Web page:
Since glutamate does not activate voltage-gated Ca2+ channels, and the glutamate-induced rise in [Ca2+]i is only partly inhibited by the ionotropic receptor blocker CNQX, we conclude that the glutamate response is due to activation of both ionotropic and metabotropic receptors. These different pathways could be separated by the removal of external Ca2+ and by blocking the ionotropic receptors with CNQX. As expected, the glutamate response was reduced less in nominally Ca2+-free saline, where some Ca2+ may still remain in the extracellular space, than by the ionotropic receptor blocker CNQX. As confirmed by the small response to kainate in the nominal absence of external Ca2+, some Ca2+ could still have leaked into the cell via the ionotropic receptor channels (Fig. 1).
Intracellular Ca2+ release
The glutamate-induced [Ca2+]i transients were reduced by approximately 50 % after incubation of the cells with CPA, an inhibitor of the Ca2+-ATPase of intracellular Ca2+ stores (Golovina et al. 1996; Mason et al. 1991), suggesting that there is glutamate-mediated intracellular Ca2+ release. The CPA-resistant part of the [Ca2+]i response was largely inhibited by CNQX, suggesting that intracellular Ca2+ release contributes to approximately half of the glutamate-induced [Ca2+]i transients. Interestingly, thapsigargin, assumed to interact at the same endoplasmic Ca2+-ATPase as CPA in vertebrate preparations (Mason et al. 1991), had no effect on the intracellular Ca2+ stores of the leech neuropile glial cell. The present results also show that CPA blocks the Ca2+ pump irreversibly in leech glial cells, in contrast to vertebrate cells (Golovina et al. 1996). Since caffeine could not alter the basal [Ca2+]i in these glial cells, it is unlikely that Ca2+-induced Ca2+ release contributed to the glutamate-evoked response. This suggests that leech glial cells have no ryanodine-sensitive intracellular Ca2+ stores.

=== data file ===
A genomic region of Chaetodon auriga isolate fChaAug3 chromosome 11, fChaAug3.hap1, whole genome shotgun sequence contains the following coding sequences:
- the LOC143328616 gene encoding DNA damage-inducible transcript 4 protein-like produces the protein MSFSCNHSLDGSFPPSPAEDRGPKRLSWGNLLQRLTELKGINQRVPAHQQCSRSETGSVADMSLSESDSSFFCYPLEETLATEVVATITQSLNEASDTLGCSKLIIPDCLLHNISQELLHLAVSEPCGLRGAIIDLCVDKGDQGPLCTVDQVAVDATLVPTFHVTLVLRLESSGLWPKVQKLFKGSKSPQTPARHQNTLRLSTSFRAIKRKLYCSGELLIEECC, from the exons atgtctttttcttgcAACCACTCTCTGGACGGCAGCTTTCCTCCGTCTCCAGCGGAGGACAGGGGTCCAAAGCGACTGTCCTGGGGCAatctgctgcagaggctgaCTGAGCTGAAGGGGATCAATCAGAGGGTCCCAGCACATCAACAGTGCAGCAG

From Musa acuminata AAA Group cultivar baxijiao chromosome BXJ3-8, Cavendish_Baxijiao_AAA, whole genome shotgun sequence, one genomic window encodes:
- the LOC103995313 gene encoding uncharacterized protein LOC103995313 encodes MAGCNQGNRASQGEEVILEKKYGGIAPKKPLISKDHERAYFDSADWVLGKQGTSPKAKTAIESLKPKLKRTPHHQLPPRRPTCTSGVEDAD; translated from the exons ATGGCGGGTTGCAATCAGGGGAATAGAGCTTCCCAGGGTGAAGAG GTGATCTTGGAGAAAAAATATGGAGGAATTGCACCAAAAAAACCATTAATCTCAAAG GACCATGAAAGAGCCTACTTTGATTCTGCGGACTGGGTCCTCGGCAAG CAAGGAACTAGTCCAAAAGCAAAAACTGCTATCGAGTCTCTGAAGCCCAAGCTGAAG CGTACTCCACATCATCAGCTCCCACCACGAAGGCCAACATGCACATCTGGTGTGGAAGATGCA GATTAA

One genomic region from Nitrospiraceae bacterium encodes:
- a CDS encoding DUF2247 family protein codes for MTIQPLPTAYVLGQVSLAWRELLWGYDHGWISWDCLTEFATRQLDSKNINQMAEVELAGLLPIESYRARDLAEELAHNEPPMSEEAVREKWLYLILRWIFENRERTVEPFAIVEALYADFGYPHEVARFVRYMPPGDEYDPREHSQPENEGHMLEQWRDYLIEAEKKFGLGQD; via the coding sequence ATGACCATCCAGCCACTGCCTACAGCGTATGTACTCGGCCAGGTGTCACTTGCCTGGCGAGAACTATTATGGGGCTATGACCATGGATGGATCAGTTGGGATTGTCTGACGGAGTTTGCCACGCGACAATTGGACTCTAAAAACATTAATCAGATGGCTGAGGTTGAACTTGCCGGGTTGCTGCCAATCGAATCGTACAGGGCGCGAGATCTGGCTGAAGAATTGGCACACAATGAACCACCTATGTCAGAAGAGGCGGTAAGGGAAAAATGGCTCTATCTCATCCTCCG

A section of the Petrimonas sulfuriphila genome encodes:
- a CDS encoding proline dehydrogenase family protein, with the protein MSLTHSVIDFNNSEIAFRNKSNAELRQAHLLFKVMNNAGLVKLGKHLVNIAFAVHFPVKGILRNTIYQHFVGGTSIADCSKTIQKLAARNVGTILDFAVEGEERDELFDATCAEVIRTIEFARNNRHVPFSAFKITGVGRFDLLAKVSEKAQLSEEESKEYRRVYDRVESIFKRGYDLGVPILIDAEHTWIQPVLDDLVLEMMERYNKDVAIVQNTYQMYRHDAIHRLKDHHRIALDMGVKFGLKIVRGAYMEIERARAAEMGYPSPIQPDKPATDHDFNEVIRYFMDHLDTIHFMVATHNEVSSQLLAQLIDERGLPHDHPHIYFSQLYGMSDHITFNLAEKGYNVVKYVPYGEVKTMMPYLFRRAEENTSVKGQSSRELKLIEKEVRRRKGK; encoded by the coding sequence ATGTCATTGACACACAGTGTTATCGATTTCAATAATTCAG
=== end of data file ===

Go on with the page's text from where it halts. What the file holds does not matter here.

The metabotropically evoked [Ca2+]i transient induced by glutamate was much smaller than the rise in [Ca2+]i elicited ionotropically by 10 μmol l−1 kainate in experiments on voltage-clamped glial cells, where kainate did not activate voltage-dependent Ca2+ influx (Munsch et al. 1994; Munsch and Deitmer, 1997). Indeed, in comparison with metabotropically mediated [Ca2+]i transients in vertebrate glial cells (Cornell-Bell and Finkbeiner, 1991; de Barry et al. 1991; Brune and Deitmer, 1995), the [Ca2+]i responses in leech glial cells appear rather small. This is also the case for the serotonin-evoked rise in [Ca2+]i in these cells (Munsch and Deitmer, 1992), which is also likely to be mediated metabotropically. These small responses may be due to a poor capacity for storage of intracellular Ca2+ and/or to the presence of relatively few Ca2+ stores in leech glial cells. In addition, the application of CPA only induced a rather small rise in basal [Ca2+]i (30 nmol l−1).
Further evidence for metabotropically mediated Ca2+ release from intracellular stores being one component of the glutamate-evoked [Ca2+]i response came from experiments using Li+, which is known to interfere with inositol recycling (Hallcher and Sherman, 1980; Nahorski et al. 1991). At a concentration of 2 mmol l−1, Li+ reduced a similar fraction of the glutamate-evoked [Ca2+]i transient as did CPA, which supports the suggestion that this component of the [Ca2+]i transient results from the same intracellular release process.
Phosphatidyl inositol hydrolysis following mGluR activation has been reported for a number of vertebrate cells (reviewed by Pin and Duvoisin, 1995; Schoepp and Conn, 1993), including mammalian glial cells (cf. Finkbeiner, 1995). It is suggested that this hydrolysis also occurs in leech glial cells in response to glutamate, leading to intracellular Ca2+ release.